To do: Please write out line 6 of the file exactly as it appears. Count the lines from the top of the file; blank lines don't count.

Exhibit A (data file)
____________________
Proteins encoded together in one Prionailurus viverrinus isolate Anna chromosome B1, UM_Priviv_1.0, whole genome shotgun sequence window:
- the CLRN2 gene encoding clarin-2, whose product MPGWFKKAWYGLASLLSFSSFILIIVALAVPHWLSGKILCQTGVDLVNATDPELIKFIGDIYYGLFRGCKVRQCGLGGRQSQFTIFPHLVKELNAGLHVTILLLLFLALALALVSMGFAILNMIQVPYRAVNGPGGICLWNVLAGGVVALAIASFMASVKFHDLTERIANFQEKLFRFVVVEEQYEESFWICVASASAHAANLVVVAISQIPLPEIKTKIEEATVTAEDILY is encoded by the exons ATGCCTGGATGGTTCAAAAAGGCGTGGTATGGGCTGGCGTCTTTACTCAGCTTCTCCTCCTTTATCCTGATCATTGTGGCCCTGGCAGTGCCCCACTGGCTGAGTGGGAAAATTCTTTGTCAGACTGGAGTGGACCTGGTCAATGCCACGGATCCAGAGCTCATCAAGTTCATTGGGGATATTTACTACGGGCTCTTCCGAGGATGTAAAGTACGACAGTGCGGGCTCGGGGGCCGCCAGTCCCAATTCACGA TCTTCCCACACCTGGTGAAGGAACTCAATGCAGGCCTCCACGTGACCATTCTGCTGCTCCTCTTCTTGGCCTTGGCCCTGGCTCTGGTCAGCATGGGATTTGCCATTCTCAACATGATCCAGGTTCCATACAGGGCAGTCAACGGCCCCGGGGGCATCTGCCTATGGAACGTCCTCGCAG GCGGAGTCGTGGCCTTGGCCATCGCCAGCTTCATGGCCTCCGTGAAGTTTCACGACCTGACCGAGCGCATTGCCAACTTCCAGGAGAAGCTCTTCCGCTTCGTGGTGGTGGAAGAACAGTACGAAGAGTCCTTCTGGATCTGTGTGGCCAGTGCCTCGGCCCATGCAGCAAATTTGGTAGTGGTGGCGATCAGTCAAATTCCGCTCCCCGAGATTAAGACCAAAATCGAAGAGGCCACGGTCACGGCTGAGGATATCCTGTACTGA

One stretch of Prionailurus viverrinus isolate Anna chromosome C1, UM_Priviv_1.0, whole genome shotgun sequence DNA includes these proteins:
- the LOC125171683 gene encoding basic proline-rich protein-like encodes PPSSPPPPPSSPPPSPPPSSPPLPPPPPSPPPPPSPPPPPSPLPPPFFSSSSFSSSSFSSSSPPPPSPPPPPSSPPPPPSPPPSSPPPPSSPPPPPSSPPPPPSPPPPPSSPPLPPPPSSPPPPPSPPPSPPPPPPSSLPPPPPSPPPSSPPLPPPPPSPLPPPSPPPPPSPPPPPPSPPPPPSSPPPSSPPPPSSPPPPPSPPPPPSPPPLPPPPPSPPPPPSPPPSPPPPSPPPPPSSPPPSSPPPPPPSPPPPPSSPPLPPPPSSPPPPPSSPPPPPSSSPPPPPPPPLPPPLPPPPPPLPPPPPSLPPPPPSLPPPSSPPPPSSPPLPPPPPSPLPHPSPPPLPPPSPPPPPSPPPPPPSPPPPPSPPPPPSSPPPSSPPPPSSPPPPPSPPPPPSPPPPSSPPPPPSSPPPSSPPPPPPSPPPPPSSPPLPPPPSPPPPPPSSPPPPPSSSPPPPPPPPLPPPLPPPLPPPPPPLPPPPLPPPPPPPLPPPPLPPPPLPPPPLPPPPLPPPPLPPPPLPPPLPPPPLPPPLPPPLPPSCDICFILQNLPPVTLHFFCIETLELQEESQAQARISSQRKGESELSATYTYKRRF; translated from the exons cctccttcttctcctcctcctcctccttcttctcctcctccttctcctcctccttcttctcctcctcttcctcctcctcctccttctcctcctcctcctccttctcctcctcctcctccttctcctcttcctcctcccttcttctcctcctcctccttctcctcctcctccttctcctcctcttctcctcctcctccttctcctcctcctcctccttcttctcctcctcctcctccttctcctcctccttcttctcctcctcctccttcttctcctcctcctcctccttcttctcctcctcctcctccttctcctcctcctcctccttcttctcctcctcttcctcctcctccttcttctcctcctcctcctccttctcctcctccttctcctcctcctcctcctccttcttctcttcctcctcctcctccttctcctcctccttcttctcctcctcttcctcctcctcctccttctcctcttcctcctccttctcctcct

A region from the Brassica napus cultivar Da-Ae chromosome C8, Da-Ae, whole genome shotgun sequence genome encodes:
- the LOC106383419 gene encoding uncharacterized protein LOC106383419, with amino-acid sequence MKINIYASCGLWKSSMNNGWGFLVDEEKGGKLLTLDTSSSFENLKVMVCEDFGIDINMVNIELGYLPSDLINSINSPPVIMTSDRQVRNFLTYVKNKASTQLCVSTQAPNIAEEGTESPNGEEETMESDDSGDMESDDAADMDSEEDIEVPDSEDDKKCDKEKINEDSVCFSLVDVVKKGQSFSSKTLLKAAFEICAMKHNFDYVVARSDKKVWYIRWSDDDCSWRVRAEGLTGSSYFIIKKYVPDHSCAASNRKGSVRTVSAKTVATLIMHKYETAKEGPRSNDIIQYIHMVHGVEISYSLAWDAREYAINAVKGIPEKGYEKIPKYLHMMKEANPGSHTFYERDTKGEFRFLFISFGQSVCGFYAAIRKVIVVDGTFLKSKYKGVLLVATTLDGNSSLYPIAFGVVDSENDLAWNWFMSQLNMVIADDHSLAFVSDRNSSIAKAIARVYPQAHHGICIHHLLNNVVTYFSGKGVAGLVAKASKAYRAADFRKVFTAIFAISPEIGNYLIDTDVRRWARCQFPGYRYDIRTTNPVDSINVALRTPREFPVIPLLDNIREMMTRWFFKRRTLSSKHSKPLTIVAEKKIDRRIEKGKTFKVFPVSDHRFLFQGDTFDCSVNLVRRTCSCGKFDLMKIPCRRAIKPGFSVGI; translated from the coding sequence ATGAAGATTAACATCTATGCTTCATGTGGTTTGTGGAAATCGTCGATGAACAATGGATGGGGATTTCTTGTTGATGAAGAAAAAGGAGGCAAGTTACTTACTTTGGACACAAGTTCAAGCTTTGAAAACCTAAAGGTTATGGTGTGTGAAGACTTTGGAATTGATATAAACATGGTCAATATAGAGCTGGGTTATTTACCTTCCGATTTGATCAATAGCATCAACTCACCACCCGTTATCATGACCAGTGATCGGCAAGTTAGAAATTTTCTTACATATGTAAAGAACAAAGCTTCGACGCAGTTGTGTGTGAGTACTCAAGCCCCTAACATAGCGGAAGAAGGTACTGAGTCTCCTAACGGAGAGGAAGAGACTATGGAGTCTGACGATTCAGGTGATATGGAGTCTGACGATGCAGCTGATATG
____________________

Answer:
- the LOC106383419 gene encoding uncharacterized protein LOC106383419, with amino-acid sequence MKINIYASCGLWKSSMNNGWGFLVDEEKGGKLLTLDTSSSFENLKVMVCEDFGIDINMVNIELGYLPSDLINSINSPPVIMTSDRQVRNFLTYVKNKASTQLCVSTQAPNIAEEGTESPNGEEETMESDDSGDMESDDAADMDSEEDIEVPDSEDDKKCDKEKINEDSVCFSLVDVVKKGQSFSSKTLLKAAFEICAMKHNFDYVVARSDKKVWYIRWSDDDCSWRVRAEGLTGSSYFIIKKYVPDHSCAASNRKGSVRTVSAKTVATLIMHKYETAKEGPRSNDIIQYIHMVHGVEISYSLAWDAREYAINAVKGIPEKGYEKIPKYLHMMKEANPGSHTFYERDTKGEFRFLFISFGQSVCGFYAAIRKVIVVDGTFLKSKYKGVLLVATTLDGNSSLYPIAFGVVDSENDLAWNWFMSQLNMVIADDHSLAFVSDRNSSIAKAIARVYPQAHHGICIHHLLNNVVTYFSGKGVAGLVAKASKAYRAADFRKVFTAIFAISPEIGNYLIDTDVRRWARCQFPGYRYDIRTTNPVDSINVALRTPREFPVIPLLDNIREMMTRWFFKRRTLSSKHSKPLTIVAEKKIDRRIEKGKTFKVFPVSDHRFLFQGDTFDCSVNLVRRTCSCGKFDLMKIPCRRAIKPGFSVGI; translated from the coding sequence ATGAAGATTAACATCTATGCTTCATGTGGTTTGTGGAAATCGTCGATGAACAATGGATGGGGATTTCTTGTTGATGAAGAAAAAGGAGGCAAGTTACTTACTTTGGACACAAGTTCAAGCTTTGAAAACCTAAAGGTTATGGTGTGTGAAGACTTTGGAATTGATATAAACATGGTCAATATAGAGCTGGGTTATTTACCTTCCGATTTGATCAATAGCATCAACTCACCACCCGTTATCATGACCAGTGATCGGCAAGTTAGAAATTTTCTTACATATGTAAAGAACAAAGCTTCGACGCAGTTGTGTGTGAGTACTCAAGCCCCTAACATAGCGGAAGAAGGTACTGAGTCTCCTAACGGAGAGGAAGAGACTATGGAGTCTGACGATTCAGGTGATATGGAGTCTGACGATGCAGCTGATATG